A second embodiment for the printed antenna, designated by the numeral 132, is depicted in FIGS. 8-10. As explained hereinabove with respect to printed antenna 32, a flexible film sheet 134 is provided in which a first metallized layer 136 is applied to a front surface 138 thereof and a second metallized layer 140 is applied to a rear surface 142. A first pair of spiral arms 143 and 144 are provided in accordance with metallized layer 136 and connected to upper legs 156 and 158 of a coupler 165 like that previously described. Spiral arms 143 and 144 are in substantially parallel relation as they extend from upper legs 156 and 158. After traveling a distance d1, spiral arm 143 has a spiral arm 145 branch off therefrom substantially perpendicular thereto and spiral arm 144 likewise has a spiral arm 146 branch off substantially perpendicular thereto. It will be seen from FIGS. 8 and 9 that spiral arm 143 continues along front surface 138 of film sheet 134 while spiral arm 144 enters a plated via 166 and thereafter extends in the same direction along rear surface 142 of film sheet 134.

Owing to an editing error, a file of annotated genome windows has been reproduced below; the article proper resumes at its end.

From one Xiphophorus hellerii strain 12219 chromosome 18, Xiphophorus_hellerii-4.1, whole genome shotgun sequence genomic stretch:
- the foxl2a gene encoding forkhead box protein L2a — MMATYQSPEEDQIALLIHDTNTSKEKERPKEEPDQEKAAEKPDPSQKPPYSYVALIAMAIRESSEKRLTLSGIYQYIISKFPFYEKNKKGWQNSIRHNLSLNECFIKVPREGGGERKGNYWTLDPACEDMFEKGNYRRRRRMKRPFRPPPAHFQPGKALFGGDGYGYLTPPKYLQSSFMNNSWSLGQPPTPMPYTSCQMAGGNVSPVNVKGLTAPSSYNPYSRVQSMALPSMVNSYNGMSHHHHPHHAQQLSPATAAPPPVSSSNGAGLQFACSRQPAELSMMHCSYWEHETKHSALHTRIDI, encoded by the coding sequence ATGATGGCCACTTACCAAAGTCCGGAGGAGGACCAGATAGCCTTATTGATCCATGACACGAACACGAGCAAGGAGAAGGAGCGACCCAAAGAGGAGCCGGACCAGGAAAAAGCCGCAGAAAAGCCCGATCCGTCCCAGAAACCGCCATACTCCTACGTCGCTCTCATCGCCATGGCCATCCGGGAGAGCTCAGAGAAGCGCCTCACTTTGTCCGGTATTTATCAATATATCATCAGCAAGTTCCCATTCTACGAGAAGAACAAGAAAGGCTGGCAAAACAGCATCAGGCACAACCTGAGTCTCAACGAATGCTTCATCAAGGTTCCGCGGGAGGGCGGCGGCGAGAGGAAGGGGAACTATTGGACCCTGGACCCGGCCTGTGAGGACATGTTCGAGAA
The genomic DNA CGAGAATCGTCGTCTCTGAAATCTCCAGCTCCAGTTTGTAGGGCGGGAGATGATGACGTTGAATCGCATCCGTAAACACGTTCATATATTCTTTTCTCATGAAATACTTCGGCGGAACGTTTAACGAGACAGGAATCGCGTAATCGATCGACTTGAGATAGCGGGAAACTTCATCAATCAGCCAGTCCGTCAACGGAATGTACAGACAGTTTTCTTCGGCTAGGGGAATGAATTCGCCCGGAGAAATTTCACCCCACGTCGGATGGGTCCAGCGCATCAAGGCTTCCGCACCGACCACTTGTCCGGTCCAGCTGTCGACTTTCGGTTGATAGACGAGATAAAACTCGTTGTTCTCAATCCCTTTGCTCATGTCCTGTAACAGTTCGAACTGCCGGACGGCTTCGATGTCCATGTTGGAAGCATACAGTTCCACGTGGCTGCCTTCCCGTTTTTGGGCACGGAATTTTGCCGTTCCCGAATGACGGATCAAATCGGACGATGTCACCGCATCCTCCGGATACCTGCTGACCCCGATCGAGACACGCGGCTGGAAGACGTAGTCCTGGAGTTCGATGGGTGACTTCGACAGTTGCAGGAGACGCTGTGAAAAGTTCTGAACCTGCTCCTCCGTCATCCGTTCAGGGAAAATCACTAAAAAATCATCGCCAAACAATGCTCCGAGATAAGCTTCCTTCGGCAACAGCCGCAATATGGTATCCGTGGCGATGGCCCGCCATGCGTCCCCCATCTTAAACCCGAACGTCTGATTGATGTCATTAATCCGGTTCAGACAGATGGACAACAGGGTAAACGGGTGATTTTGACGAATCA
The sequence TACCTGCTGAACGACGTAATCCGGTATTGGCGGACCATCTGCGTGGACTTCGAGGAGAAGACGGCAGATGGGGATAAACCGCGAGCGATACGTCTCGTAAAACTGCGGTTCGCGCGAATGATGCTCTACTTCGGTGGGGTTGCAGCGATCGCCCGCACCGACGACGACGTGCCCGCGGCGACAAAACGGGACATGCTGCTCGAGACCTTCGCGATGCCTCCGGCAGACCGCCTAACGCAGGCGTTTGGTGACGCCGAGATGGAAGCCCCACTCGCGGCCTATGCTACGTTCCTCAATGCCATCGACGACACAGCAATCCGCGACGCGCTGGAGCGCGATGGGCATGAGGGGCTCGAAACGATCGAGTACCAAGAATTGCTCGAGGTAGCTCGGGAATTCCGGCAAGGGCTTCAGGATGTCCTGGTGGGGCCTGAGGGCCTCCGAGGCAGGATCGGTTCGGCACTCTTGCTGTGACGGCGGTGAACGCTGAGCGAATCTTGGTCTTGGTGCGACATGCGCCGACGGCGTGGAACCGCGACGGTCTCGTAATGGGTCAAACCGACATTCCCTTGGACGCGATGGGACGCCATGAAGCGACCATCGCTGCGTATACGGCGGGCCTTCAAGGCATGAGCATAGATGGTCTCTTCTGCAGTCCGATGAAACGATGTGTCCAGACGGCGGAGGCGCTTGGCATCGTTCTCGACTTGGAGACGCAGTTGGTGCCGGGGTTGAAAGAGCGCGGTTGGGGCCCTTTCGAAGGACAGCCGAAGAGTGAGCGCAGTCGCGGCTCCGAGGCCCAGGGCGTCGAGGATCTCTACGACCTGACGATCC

A second set of spiral arms 149 and 150 are provided by metallized layer 140 and connected to upper legs 160 and 162 of coupler 165. Spiral arms 149 and 150 are oriented substantially parallel to each other as they extend from upper legs 160 and 162. After traveling a distance d2, spiral arm 149 has a spiral arm 151 branch off substantially perpendicular thereto. It will be seen that spiral arm 149 enters a plated via 167 so that spiral arm 151 travels along front surface 138 of film sheet 134 until it passes spiral arm 150, after which spiral arm 151 enters another plated via 168 and extends along rear surface 142 of film sheet 134. It will also be seen that a spiral arm 152 branches off substantially perpendicularly from spiral arm 150. Accordingly, spiral arms 150 and 152 extend along rear surface 142 of film sheet 134 for a specified length. It will be understood that when film sheet 134 is wrapped into a cylindrical tube configuration, a first quadrifilar helix 148 is formed by spiral arms 143, 144, 145, and 146 of front metallized layer 136 and a second quadrifilar helix 154 is formed by spiral arms 149, 150, 151, and 152. It will be noted that none of the spiral arms for each quadrifilar helix touch where they cross, which is why plated vias 166, 167, and 168 are strategically provided. This prevents electromagnetic coupling between first and second quadrifilar helices 148 and 154. It will also be understood that both first quadrifilar helix 148 and second quadrifilar helix 154 are coaxial with a longitudinal axis 31 through printed antenna 132, with first quadrifilar helix 148 being located concentrically outside of second quadrifilar helix 154.